Few local topics have generated as many letters on this page the past couple of years than red-light cameras.
Some writers have defended them as a needed and reasonable safety tool. Most, though, have blasted them as a Big Brother way for city governments to boost revenue. They’re not likely to win any popularity contests.
Lynnwood, the only city in Snohomish County with red-light cameras, has had them for three years now. It also has speed cameras in two busy school-zone corridors. Limited accident data makes it hard to draw conclusions about whether they’ve improved safety, although police say complaints about red-light runners are way down.
The cameras have, however, been a revenue bonanza, whether or not that’s their primary purpose. They generated nearly $4.5 million in 2008-09 for Lynnwood. Through the first five months of this year, they’d already grossed more than $2 million.
A windfall like that, which city officials say they never expected, is bound to fuel public cynicism about the city’s motives. And that’s the fuel that runs Tim Eyman’s Mukilteo initiative factory. When Eyman’s hometown city council voted to install red-light and speed-zone cameras along the Mukilteo Speedway in May, he knew he had a winner. It didn’t take him long to collect 1,739 valid signatures for an initiative to force a public vote anytime the council wants to install such cameras.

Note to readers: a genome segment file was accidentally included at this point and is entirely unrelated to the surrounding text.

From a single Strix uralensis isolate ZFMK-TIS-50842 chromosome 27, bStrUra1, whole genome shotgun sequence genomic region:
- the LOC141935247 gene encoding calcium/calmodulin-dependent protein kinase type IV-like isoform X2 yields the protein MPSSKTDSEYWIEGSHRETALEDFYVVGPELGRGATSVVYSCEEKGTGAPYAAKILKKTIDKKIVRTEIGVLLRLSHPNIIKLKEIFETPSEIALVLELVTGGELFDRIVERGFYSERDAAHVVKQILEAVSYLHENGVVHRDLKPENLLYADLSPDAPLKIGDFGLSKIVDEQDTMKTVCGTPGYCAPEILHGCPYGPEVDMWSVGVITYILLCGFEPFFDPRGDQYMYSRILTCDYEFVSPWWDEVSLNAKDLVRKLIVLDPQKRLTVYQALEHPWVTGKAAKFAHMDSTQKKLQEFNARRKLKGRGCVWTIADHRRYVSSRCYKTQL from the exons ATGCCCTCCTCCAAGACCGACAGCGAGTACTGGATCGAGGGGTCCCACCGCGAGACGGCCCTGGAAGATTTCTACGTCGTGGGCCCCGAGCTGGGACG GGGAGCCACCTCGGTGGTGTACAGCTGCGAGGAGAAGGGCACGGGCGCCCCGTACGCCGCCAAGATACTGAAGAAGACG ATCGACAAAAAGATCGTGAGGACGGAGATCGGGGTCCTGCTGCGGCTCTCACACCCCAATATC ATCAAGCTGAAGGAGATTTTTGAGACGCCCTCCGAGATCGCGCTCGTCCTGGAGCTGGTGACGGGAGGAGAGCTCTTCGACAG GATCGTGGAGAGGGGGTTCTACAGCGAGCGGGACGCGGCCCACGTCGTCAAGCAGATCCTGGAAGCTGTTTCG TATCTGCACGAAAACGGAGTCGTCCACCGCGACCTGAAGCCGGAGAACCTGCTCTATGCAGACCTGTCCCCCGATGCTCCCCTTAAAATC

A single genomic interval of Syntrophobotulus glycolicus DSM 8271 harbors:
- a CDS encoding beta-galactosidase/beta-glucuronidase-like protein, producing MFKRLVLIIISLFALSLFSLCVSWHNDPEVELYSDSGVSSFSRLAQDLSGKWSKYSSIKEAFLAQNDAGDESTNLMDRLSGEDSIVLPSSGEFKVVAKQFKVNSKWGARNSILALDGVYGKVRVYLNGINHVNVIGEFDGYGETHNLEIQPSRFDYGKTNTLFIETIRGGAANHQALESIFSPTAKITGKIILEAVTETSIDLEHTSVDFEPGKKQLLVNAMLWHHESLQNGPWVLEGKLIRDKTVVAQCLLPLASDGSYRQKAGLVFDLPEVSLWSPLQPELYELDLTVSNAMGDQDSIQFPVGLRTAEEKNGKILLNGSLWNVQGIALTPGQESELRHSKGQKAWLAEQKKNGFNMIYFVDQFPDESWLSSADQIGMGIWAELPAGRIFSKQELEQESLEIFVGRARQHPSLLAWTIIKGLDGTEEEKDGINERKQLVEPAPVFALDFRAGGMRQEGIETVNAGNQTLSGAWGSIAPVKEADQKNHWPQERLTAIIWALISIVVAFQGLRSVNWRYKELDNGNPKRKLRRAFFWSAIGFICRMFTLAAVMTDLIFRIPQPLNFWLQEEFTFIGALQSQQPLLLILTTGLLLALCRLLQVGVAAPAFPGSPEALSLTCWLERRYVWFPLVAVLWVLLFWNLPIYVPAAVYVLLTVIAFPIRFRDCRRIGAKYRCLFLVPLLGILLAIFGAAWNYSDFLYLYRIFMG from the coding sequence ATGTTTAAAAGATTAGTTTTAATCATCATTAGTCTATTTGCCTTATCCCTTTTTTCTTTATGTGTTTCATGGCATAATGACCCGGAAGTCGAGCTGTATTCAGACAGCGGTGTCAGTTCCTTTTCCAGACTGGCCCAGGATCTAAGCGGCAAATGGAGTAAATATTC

The council is scheduled to discuss the initiative on Wednesday. It has only two realistic options, if it wants to avoid a virtual civic uprising: put the measure on the Nov. 2 ballot or adopt it as law.
We share the public’s apparent distaste for traffic cameras as revenue generators. It’s just too easy, especially if tickets are issued for nit-picky reasons, like not coming to a complete stop at a red light before taking a free right turn — something even police do routinely.
That said, we think they can be an effective safety tool — where accident data indicate there’s a serious problem. Safety must be the only reason for installing a camera that’s used to issue fines. The goal should be to break even on them financially. In fact, if the number of tickets issued at a particular intersection doesn’t diminish over time, that’s a pretty good indication the cameras aren’t making things safer, isn’t it?
Plenty of Mukilteo voters clearly want a say on this issue. We doubt voters in other cities feel much differently. Any city or county officials considering red-light cameras ought to proceed with caution.